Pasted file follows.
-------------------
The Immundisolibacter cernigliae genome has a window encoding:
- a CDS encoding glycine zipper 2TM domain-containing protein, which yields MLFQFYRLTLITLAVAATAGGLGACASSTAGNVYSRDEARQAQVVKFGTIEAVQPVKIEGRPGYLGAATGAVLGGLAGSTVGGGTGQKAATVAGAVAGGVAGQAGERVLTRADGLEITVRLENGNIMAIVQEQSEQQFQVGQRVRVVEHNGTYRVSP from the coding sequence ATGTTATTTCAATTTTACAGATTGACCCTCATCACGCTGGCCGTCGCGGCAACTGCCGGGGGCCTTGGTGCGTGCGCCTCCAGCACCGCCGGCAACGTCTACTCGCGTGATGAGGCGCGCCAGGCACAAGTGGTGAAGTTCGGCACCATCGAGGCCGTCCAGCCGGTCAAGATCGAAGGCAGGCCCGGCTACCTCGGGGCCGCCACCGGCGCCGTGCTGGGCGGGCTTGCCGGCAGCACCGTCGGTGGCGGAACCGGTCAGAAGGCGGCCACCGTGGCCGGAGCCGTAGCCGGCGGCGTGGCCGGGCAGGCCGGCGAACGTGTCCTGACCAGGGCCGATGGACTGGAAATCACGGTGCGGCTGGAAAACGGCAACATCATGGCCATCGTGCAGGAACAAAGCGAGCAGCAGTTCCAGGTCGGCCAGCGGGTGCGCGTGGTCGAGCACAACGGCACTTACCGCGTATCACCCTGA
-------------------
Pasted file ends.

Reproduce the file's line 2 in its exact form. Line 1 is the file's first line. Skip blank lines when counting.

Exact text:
- a CDS encoding glycine zipper 2TM domain-containing protein, which yields MLFQFYRLTLITLAVAATAGGLGACASSTAGNVYSRDEARQAQVVKFGTIEAVQPVKIEGRPGYLGAATGAVLGGLAGSTVGGGTGQKAATVAGAVAGGVAGQAGERVLTRADGLEITVRLENGNIMAIVQEQSEQQFQVGQRVRVVEHNGTYRVSP from the coding sequence ATGTTATTTCAATTTTACAGATTGACCCTCATCACGCTGGCCGTCGCGGCAACTGCCGGGGGCCTTGGTGCGTGCGCCTCCAGCACCGCCGGCAACGTCTACTCGCGTGATGAGGCGCGCCAGGCACAAGTGGTGAAGTTCGGCACCATCGAGGCCGTCCAGCCGGTCAAGATCGAAGGCAGGCCCGGCTACCTCGGGGCCGCCACCGGCGCCGTGCTGGGCGGGCTTGCCGGCAGCACCGTCGGTGGCGGAACCGGTCAGAAGGCGGCCACCGTGGCCGGAGCCGTAGCCGGCGGCGTGGCCGGGCAGGCCGGCGAACGTGTCCTGACCAGGGCCGATGGACTGGAAATCACGGTGCGGCTGGAAAACGGCAACATCATGGCCATCGTGCAGGAACAAAGCGAGCAGCAGTTCCAGGTCGGCCAGCGGGTGCGCGTGGTCGAGCACAACGGCACTTACCGCGTATCACCCTGA